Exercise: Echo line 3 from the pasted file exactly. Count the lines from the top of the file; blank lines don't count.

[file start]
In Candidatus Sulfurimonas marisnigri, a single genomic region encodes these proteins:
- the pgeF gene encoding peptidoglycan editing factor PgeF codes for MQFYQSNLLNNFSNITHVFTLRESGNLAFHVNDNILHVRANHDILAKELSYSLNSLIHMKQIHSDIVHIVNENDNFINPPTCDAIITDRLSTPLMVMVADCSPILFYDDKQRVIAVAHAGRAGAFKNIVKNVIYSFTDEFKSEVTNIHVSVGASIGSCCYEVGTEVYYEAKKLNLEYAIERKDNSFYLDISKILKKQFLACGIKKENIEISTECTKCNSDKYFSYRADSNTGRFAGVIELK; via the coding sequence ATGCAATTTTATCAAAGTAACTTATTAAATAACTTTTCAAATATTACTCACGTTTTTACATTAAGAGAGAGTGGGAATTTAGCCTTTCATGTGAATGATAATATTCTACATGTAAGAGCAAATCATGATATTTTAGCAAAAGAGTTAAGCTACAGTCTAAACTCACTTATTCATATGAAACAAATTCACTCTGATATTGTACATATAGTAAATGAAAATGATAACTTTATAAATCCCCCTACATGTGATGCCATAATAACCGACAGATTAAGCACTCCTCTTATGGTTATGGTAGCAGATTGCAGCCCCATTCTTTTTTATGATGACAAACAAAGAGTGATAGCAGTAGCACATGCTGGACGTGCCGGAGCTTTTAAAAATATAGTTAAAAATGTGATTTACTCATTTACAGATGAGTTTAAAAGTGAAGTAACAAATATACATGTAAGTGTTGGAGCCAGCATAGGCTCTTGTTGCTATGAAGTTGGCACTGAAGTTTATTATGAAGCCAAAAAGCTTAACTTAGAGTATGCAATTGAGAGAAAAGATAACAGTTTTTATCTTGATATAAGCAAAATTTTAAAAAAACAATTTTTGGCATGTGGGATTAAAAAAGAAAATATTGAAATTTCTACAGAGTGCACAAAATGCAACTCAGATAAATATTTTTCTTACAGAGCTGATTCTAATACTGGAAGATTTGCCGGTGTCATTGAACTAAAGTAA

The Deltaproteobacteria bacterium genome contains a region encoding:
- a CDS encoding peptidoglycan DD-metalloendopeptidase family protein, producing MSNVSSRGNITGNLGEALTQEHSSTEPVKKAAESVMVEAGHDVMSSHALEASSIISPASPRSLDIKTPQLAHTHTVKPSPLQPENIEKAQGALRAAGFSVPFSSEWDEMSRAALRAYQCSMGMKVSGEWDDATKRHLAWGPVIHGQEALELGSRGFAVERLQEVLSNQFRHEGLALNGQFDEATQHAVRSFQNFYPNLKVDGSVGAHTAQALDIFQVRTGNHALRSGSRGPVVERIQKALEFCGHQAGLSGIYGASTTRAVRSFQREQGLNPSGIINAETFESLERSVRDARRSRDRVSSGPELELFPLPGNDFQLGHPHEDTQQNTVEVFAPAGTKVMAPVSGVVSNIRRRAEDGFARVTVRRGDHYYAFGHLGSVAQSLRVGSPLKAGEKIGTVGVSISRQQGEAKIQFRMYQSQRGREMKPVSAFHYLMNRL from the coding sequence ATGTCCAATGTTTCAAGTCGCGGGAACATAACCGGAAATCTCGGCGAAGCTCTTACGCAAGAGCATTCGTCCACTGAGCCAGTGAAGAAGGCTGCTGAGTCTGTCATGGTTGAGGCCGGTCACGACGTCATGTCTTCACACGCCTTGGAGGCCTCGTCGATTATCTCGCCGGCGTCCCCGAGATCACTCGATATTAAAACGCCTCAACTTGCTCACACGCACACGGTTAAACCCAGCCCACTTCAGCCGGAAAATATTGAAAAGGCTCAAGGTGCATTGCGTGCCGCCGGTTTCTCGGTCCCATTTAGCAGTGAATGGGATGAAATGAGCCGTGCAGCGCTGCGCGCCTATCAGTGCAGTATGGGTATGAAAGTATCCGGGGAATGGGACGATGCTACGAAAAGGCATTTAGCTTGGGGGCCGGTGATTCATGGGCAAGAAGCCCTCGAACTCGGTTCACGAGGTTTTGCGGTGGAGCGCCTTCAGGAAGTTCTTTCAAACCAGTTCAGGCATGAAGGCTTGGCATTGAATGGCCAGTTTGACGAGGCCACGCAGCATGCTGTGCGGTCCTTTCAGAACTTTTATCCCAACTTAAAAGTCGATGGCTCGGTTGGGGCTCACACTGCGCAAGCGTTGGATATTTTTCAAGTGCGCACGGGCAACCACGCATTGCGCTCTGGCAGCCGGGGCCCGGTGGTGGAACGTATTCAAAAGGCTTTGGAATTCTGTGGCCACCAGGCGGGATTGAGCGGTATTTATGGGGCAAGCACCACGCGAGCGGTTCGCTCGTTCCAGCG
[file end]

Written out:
The Deltaproteobacteria bacterium genome contains a region encoding: